Involve them in your business, don’t give them just mundane tasks.

Don’t think interns know it all and treat them as such, appreciate we need to learn before we earn.

I learnt so much from my intern role and loved having responsibility however vital to have guidance to stay on track.

Interns are meant to be taken under your wing, teach them what you do from A-Z.

Make sure they are doing what they are there to learn about, not just observing from a distance, actually participating.

Less about can and can’t, more about working together for mutual benefits and understanding goals of each side.

Ensure they see the fun, rewarding part, along with the tough, day to day grind, so they get a real feel for it!

You can train interns to begin developing their full potential.

In week 2, always ask your interns: what are 3-5 goals you’d like to achieve during this internship?

Know your local intern laws before you hire someone, can you commit to training them? Are they going to be paid or unpaid?

The fact that the person has gone and found an intern role shows their determination to succeed.

Why is it important to have a set training curriculum for event interns?

Don’t use one, but try to work around what they want to achieve and what needs to be done, best for all!

You only have 1 chance to make a 1st impression. Onboarding ensures they know how your firm operates.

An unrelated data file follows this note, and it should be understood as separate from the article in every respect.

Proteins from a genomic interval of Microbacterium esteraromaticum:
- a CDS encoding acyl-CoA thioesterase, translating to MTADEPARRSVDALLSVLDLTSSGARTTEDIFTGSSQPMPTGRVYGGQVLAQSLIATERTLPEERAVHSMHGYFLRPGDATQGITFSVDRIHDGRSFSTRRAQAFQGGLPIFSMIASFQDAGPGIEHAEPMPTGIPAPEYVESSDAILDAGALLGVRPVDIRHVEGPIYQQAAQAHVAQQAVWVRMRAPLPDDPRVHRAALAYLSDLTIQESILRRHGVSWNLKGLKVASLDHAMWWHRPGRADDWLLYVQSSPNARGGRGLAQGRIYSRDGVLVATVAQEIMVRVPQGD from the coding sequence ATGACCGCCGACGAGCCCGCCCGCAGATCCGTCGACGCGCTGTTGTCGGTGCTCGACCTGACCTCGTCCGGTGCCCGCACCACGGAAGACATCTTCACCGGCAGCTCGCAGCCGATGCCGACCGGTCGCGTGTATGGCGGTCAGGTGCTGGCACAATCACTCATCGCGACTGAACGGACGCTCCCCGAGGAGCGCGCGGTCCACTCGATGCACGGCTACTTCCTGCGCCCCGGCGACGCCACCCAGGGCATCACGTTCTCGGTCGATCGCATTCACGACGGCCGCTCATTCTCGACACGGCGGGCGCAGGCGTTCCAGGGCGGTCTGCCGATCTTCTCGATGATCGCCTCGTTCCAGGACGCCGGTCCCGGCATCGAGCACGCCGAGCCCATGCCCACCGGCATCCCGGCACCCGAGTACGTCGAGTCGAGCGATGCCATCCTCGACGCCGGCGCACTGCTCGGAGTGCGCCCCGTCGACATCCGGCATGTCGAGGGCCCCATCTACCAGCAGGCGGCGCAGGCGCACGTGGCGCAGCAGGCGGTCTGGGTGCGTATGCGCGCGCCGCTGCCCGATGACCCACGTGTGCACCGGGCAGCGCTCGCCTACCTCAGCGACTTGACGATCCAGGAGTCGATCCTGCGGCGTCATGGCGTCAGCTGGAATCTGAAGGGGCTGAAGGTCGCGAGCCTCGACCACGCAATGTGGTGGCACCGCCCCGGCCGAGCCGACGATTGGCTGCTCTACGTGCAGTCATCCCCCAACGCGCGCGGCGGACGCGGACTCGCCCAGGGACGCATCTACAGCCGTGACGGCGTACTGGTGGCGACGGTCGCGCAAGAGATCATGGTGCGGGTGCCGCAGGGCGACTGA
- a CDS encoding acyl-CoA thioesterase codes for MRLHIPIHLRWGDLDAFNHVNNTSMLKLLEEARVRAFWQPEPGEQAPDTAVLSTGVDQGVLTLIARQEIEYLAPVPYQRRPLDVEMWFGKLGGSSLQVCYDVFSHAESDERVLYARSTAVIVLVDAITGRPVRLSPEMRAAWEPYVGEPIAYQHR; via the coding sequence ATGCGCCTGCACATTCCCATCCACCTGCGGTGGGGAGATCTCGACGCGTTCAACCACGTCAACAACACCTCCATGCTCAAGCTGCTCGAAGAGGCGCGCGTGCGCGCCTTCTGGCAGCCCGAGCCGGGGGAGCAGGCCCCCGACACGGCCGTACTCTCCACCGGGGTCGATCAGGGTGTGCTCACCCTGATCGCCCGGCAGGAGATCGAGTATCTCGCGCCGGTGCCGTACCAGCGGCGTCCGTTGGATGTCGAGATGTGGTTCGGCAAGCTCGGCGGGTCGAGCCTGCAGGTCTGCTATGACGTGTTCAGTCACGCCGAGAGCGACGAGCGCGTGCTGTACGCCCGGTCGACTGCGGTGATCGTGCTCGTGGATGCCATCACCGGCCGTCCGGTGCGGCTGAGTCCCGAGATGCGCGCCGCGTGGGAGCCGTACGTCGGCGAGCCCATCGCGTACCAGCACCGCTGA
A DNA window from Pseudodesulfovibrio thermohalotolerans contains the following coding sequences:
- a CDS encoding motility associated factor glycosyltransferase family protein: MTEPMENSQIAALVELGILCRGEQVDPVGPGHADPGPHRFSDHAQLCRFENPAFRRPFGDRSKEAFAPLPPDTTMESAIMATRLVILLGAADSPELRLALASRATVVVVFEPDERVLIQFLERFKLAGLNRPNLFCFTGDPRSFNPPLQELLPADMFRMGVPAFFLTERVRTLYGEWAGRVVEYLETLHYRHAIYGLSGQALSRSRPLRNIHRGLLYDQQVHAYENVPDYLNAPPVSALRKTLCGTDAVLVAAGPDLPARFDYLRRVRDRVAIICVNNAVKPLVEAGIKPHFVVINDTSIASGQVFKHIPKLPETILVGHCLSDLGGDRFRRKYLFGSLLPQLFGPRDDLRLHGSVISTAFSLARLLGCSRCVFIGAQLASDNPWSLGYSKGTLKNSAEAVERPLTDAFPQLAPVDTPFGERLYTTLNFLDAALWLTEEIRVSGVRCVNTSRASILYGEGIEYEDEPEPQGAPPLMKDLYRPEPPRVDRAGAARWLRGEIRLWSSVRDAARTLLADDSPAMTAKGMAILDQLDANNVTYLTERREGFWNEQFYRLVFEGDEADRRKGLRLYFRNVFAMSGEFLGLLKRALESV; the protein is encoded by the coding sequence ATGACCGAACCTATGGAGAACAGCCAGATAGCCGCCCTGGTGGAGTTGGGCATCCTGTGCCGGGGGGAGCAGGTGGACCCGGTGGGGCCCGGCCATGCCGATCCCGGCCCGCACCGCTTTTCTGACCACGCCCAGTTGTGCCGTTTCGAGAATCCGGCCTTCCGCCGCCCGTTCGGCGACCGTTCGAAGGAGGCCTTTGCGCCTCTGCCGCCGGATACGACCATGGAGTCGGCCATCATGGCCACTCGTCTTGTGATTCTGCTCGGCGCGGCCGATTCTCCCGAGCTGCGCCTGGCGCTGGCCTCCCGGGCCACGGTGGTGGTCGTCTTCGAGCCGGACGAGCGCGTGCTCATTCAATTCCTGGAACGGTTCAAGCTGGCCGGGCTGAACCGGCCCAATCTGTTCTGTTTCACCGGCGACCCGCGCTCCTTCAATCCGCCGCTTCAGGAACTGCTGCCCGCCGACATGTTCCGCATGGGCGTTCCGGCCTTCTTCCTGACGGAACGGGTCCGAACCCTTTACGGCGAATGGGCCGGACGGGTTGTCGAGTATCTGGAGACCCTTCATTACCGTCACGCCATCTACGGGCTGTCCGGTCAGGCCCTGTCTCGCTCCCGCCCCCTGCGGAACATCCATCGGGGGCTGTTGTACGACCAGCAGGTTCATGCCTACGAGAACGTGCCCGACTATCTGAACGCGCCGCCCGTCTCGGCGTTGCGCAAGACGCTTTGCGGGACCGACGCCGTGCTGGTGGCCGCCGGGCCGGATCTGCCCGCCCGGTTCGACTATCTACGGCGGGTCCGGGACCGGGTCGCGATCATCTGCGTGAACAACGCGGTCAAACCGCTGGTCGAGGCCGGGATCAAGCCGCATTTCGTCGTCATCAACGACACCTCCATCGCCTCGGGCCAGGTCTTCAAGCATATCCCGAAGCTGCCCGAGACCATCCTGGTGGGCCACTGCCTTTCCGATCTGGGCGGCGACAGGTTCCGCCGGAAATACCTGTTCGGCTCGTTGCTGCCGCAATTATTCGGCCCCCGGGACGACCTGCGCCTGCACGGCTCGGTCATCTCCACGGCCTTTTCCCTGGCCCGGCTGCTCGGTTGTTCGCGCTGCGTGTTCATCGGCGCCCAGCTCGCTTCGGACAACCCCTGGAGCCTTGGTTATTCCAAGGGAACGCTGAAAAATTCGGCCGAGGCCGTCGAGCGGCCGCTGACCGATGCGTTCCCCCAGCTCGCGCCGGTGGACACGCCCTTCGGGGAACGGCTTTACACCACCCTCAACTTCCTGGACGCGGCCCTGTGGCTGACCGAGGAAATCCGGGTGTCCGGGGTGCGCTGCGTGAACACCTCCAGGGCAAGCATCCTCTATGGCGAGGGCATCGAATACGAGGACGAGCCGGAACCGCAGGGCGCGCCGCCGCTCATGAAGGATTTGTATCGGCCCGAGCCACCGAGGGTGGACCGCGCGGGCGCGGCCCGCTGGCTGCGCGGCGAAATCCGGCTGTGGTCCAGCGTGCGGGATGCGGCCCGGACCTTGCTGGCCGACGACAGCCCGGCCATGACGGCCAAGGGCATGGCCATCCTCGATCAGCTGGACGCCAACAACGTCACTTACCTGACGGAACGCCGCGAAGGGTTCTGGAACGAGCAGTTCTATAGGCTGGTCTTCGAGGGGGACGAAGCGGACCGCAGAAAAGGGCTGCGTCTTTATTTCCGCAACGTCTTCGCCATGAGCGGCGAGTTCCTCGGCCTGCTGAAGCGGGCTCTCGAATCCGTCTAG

Your intern needs to be able to hold you accountable for their education. Manages expectations, goals, etc.

Unfortunately this doesn’t surprise me – too often interns are seen as free workers and not for contributions.

80% of what is taught about events is NOT at the event. It’s in the pre-production phase + client relations.

Ensures agreed goals are achieved, provides something to measure against, every #eventprof loves a plan!

Ensures all interns have the same experience.

Training your team on the fly wastes your time as a mentor and makes you come off as disorganised when you aren’t.

With a set training curriculum like The Apprentice Program you get your team up to speed faster on YOUR best practices.

You need to document the process so when they leave you know they achieved learning objectives and progress.

Because the events industry is so hands-on, you want to make sure an intern is cultivating the right skills.

Interns learn what their strengths are, I learned early I prefer BOH to FOH bc I can handle the stress.

What are your best tips for working with and empowering your Millennial staff?